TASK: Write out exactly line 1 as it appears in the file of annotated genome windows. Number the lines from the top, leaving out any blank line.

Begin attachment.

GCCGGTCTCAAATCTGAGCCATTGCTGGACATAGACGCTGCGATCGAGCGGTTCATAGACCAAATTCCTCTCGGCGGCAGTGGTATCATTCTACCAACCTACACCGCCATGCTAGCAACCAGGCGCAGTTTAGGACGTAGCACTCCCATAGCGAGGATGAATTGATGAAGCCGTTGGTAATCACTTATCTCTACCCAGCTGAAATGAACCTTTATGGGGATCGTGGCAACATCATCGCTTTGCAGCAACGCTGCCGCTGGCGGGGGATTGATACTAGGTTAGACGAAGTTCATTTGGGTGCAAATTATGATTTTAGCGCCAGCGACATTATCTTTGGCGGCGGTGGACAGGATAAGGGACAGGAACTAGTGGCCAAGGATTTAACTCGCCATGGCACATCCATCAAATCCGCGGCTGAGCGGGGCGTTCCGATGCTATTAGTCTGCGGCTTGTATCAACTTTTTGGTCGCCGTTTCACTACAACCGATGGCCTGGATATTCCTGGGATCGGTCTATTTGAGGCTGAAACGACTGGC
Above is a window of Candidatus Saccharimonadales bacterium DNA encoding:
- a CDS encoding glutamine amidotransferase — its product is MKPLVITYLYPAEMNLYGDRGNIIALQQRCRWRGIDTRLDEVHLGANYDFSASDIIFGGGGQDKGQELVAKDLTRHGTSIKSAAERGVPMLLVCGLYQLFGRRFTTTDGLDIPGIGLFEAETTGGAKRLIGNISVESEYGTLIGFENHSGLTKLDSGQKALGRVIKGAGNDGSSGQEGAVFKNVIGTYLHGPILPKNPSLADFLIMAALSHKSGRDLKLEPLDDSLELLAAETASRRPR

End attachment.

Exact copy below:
GCCGGTCTCAAATCTGAGCCATTGCTGGACATAGACGCTGCGATCGAGCGGTTCATAGACCAAATTCCTCTCGGCGGCAGTGGTATCATTCTACCAACCTACACCGCCATGCTAGCAACCAGGCGCAGTTTAGGACGTAGCACTCCCATAGCGAGGATGAATTGATGAAGCCGTTGGTAATCACTTATCTCTACCCAGCTGAAATGAACCTTTATGGGGATCGTGGCAACATCATCGCTTTGCAGCAACGCTGCCGCTGGCGGGGGATTGATACTAGGTTAGACGAAGTTCATTTGGGTGCAAATTATGATTTTAGCGCCAGCGACATTATCTTTGGCGGCGGTGGACAGGATAAGGGACAGGAACTAGTGGCCAAGGATTTAACTCGCCATGGCACATCCATCAAATCCGCGGCTGAGCGGGGCGTTCCGATGCTATTAGTCTGCGGCTTGTATCAACTTTTTGGTCGCCGTTTCACTACAACCGATGGCCTGGATATTCCTGGGATCGGTCTATTTGAGGCTGAAACGACTGGC